The present invention generally includes an animal body, a seating portion, and a plurality of securing straps. A myriad of animal bodies can be used, with one preferred embodiment being a small horse or pony. The animal body includes an internal support structure limiting movement of a head portion such that a child consistently has something to grasp or hold onto. In addition, the animal body has a preformed body portion designed to accommodate an adult's upper leg and/or knee. The preformed body portion includes a grasping surface to interface with the adult's knee and upper leg such that the body is positioned properly on the adult. The seating portion is designed to comfortably receive the child. The securing straps are of a length and functional design that enables a person to wrap a measurable portion of the strap around the upper leg and/or knee of the person to secure the animal. The level of securement is dependent upon the level of desired motion to be applied to the secured animal through motion of the person's leg. The interactive toy animal can also include various interactive sounds such as animal sounds, voice recordings, nature sounds, and the like. The sounds are generally activated by pulling, pushing, pressing, and the like, on a part or portion of the animal body. Additionally, various body parts of the animal can be configured to move based on a triggering event.
BRIEF DESCRIPTION OF THE DRAWINGS
FIG. 1 is a side view of an embodiment of a stuffed animal of the present invention;
FIG. 2 is a sectional, side view of a body of the present invention;
FIG. 3 is a perspective of an internal support structure of the present invention;
FIG. 4 is an end view of the internal support structure of FIG. 3;
FIG. 5 is an end view of the body of the present invention;
FIG. 6 is a side view of the stuffed animal of the present invention strapped to an adult's leg; and
FIG. 7 is a side view of the stuffed animal of the present invention strapped to an adult's leg with a child seated on the stuffed animal.
DETAILED DESCRIPTION OF THE DRAWINGS
As depicted in FIG. 1, an interactive toy animal 100 of the present invention generally includes a body 102, a seating portion 104, and at least one securing strap 106. Preferably, seating portion 104 and the at least one securing strap 106 are stitched to body 102 though other appropriate attachment devices and means could be used as well. The securing strap 106 can be of varying lengths and materials depending on the functional and aesthetic requirements of the manufacturer and/or user. Securing strap 106 can be configured as a single securing member sufficiently long enough to wrap from one side of body 102, around a user's leg and to the other side of body 102. Alternatively, securing strap 106 can comprise a pair of securing members, one on each side of body 102 designed to attach underneath a user's leg. In one embodiment, securing strap 106 is designed to substantially wrap around the upper leg and/or knee. The securing strap 106 is then secured to prevent undesirable movement of the stuffed animal 100. The strap is preferably secured using VelcroŽ, though other fastener technologies such as hooks, buttons, snaps and other fastening technologies know to those skilled in the art could be utilized.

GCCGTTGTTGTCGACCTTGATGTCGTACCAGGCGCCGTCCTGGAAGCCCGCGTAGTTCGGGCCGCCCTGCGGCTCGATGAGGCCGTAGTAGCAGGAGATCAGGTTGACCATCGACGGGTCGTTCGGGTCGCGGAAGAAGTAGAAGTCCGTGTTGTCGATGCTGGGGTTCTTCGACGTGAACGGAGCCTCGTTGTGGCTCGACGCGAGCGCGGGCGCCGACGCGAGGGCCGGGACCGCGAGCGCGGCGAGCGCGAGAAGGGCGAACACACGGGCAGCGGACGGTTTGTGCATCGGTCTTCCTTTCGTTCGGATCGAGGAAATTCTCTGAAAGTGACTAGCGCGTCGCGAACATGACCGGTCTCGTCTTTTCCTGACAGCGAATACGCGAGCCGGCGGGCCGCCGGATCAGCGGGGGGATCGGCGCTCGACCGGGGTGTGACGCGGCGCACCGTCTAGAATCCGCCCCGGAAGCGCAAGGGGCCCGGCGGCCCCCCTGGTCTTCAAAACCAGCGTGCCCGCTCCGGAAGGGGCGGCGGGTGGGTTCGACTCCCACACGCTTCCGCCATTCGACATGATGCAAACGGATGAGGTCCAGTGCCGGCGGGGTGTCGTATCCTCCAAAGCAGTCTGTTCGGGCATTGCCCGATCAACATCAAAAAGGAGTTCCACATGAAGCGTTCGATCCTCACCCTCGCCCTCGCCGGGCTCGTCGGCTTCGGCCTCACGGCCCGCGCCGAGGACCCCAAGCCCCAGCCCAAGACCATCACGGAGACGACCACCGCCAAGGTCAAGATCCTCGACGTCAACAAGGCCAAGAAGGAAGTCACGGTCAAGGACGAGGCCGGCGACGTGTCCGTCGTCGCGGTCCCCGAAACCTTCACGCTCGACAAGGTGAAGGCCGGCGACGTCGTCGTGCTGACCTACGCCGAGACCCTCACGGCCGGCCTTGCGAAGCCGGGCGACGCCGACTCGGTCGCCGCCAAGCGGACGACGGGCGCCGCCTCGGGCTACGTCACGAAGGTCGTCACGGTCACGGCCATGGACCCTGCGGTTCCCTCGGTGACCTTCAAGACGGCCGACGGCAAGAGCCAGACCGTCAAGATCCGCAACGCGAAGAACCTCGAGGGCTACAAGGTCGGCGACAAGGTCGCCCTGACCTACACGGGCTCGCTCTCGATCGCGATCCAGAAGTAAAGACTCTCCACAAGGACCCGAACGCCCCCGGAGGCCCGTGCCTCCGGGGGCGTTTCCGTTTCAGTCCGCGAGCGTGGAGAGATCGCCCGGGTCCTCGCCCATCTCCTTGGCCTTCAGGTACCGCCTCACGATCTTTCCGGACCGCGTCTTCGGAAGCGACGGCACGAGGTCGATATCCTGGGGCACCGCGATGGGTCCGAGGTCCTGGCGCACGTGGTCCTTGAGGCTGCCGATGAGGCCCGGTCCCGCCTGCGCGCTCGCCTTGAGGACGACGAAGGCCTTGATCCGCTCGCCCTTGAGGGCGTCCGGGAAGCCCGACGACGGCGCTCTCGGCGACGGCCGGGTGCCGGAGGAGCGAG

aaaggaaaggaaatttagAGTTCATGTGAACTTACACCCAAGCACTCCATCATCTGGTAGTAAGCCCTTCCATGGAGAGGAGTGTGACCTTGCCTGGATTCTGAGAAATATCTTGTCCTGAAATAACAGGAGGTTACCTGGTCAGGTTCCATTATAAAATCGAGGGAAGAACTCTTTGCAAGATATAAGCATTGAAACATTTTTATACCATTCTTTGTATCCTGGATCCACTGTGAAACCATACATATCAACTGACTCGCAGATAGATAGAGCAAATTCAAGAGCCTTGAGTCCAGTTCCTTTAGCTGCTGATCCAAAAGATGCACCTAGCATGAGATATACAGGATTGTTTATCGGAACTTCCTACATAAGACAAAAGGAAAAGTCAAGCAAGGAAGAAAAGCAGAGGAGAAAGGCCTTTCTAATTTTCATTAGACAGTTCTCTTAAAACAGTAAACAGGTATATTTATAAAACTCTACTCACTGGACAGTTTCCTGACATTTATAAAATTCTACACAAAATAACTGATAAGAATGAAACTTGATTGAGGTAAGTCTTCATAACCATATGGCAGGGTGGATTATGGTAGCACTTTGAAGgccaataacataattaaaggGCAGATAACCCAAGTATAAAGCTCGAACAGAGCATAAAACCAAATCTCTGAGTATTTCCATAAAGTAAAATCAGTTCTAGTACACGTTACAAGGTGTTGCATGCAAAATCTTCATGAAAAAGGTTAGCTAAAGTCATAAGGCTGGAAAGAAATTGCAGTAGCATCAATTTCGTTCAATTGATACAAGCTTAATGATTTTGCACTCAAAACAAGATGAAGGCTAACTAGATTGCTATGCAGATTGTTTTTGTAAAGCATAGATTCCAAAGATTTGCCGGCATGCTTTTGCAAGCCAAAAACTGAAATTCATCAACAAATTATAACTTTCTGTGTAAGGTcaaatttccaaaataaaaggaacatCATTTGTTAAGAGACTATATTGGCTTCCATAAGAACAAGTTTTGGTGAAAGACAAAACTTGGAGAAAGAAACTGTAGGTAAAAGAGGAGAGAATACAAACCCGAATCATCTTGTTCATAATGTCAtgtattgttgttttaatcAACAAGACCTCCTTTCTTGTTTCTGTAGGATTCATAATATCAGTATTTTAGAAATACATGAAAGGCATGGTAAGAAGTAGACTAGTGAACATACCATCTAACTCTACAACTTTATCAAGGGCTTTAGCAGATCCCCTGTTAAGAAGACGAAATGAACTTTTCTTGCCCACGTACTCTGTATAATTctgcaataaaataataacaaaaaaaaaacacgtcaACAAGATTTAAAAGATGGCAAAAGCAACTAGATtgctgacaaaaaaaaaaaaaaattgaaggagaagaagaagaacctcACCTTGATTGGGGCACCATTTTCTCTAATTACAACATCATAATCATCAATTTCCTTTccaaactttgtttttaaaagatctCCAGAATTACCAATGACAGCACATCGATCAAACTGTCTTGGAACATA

Preferably, body 102 has an exterior likeness resembling an animal or character that is visually appealing to young children. In one embodiment, body 102 resembles a horse including a harness 108, reins 110, legs 112, tail 114, mane 116, and facial features including eyes 118, ears 120 and nose 122. In such an embodiment, seating portion 104 takes the form of a saddle 124. Generally, body 102 and seating portion 104 are made of a plush exterior fabric 126. The appearance of fabric 126 can be altered from one embodiment to the next to provide visually appealing colors or to create differing horse breeds, for example, a palomino, a pinto or even a fictional character such as a unicorn. In addition to external features, body 102 can include a manual or automatic audio device 125 for providing realistic animal noises, such as galloping or neighing in the preferred embodiment, or other character, nature or recorded/recordable sounds. Audio device 125 can be selectively placed in or on the body 102. Examples of suitable locations include in or on the ear, in or on the reigns, in or on the tail and in or on the seat. Typically, audio device 125 incorporates a manual switch arrangement to activate playback of a prerecorded audio track stored on a microchip. Audio device 125 may take the form of other alternative configurations, for example those shown in U.S. Pat. Nos. 4,249,338; 5,679,049; 5,975,982 and 6,196,893, all of which are hereby incorporated by reference in their entirety. Audio device 125 will typically include an external visual indicator directing where a child should push, press or pull to activate playback of the prerecorded audio track. In other embodiments, audio device 125 may be activated simply by sitting on or moving the stuffed animal 100. In alternative embodiments, body 102 can include various pins, hinges, power-based driving mechanisms, and other known devices and techniques that facilitate movement of components such as legs 112, tail 114, mane 116, and the various facial features.